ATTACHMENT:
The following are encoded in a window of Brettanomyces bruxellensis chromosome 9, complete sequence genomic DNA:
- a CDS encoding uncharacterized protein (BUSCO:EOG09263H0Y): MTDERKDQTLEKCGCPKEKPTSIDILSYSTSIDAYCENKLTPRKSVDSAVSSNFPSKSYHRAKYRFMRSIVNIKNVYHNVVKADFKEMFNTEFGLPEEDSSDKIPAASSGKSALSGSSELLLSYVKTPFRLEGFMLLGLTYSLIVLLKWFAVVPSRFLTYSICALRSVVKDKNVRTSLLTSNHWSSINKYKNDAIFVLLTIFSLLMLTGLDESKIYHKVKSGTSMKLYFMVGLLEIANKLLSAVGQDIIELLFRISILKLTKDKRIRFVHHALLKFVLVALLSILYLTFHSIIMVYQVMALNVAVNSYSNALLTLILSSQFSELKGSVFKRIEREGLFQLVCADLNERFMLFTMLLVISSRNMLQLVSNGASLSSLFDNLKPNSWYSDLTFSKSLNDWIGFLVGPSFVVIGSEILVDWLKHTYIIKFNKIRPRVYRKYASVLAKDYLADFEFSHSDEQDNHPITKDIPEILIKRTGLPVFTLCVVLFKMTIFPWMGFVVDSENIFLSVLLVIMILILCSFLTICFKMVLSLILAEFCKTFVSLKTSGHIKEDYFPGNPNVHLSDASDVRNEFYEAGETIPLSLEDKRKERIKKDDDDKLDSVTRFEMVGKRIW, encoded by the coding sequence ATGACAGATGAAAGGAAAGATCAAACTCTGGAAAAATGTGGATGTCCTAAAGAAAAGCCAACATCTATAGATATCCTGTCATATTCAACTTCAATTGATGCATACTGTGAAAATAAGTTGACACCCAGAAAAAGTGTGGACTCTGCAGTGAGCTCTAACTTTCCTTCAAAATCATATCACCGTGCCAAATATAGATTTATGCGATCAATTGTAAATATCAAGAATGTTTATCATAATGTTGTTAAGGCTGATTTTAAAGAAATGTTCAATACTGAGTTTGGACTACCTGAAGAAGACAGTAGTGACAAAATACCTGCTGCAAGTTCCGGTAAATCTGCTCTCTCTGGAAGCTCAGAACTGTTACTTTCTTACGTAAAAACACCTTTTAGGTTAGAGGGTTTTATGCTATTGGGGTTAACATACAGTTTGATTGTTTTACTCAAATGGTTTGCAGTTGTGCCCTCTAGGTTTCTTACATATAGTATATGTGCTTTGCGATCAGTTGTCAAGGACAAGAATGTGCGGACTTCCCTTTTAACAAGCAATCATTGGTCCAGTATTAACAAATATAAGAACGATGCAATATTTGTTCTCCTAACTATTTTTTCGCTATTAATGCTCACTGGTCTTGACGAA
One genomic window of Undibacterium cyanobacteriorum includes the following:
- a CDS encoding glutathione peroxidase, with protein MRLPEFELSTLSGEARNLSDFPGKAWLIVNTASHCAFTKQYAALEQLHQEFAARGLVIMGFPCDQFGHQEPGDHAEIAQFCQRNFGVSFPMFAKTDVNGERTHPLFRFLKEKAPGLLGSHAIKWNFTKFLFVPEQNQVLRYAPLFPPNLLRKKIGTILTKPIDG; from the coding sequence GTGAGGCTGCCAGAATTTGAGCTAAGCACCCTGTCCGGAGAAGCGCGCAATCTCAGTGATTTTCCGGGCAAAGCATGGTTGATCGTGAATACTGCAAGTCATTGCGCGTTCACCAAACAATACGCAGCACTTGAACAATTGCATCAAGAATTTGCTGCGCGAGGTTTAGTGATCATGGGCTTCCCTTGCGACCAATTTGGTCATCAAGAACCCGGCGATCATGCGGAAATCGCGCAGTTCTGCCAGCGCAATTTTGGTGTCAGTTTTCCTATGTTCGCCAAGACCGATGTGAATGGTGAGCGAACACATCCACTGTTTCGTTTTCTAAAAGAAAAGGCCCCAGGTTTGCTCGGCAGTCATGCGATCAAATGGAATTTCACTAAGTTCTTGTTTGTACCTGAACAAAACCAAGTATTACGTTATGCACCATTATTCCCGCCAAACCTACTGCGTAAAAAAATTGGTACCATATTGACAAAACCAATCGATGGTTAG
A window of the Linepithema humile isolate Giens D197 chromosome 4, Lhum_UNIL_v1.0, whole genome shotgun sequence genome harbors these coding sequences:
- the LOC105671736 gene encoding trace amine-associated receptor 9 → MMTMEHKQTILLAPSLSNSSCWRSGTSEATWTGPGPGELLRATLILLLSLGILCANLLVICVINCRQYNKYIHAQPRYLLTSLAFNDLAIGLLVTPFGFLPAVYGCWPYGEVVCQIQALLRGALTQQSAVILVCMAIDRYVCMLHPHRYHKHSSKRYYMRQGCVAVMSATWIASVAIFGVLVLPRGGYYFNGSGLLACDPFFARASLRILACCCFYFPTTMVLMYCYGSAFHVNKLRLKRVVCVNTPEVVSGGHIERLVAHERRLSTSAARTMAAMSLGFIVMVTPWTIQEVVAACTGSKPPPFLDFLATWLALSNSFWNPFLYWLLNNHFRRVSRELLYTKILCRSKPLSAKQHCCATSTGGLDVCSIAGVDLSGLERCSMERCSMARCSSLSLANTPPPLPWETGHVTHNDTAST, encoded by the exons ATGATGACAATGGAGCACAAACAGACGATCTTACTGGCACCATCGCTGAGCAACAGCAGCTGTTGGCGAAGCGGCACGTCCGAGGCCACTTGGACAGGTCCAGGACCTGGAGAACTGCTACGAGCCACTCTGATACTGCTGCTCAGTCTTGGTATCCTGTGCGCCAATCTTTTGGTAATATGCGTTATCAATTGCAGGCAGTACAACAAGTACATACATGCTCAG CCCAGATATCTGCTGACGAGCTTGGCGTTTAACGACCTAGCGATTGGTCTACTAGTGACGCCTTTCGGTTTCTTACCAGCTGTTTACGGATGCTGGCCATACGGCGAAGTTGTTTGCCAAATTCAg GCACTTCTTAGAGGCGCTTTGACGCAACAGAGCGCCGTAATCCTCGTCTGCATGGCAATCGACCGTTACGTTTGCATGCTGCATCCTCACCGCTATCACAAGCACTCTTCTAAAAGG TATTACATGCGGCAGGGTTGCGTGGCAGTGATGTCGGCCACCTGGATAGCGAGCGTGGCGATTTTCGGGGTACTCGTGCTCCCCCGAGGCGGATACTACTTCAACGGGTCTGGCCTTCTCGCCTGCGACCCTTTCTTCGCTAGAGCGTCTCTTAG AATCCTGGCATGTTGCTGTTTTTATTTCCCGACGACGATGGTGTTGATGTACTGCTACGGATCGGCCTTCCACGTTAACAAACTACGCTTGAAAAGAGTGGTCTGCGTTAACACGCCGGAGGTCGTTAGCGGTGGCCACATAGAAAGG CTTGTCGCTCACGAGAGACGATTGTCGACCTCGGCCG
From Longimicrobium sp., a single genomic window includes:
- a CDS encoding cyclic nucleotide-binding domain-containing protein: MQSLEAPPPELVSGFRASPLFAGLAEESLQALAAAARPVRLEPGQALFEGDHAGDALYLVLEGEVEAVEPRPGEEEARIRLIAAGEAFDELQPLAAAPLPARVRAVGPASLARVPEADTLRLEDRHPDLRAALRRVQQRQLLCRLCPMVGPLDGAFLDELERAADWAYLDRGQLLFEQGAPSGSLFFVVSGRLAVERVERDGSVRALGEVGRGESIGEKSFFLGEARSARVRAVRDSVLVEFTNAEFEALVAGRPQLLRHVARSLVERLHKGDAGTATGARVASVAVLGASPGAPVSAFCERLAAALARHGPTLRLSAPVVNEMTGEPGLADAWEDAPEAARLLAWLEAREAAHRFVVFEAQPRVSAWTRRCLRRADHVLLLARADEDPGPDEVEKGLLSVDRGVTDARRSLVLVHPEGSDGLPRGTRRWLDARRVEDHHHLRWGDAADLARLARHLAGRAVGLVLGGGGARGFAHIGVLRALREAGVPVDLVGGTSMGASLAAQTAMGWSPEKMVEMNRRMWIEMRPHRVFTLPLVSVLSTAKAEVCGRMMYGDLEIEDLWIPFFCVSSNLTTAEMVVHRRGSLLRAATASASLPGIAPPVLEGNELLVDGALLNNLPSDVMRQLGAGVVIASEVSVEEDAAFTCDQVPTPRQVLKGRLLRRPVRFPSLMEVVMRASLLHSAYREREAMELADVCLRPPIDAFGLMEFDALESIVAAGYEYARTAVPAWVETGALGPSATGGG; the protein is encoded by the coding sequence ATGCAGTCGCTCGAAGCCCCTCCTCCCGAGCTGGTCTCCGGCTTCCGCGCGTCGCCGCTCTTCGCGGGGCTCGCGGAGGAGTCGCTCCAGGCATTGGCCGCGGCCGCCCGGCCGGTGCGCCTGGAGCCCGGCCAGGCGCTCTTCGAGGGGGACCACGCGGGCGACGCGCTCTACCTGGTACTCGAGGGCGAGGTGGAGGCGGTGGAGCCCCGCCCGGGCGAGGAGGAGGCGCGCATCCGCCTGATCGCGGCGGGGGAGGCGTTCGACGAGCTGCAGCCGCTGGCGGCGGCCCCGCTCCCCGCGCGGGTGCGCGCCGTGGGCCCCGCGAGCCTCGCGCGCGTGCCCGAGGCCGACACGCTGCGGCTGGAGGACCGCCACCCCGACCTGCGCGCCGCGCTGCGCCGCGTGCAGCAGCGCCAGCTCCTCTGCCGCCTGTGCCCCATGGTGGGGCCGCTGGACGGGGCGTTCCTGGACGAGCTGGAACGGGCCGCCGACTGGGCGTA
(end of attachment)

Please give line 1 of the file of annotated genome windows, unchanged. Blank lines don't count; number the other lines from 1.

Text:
The following are encoded in a window of Brettanomyces bruxellensis chromosome 9, complete sequence genomic DNA: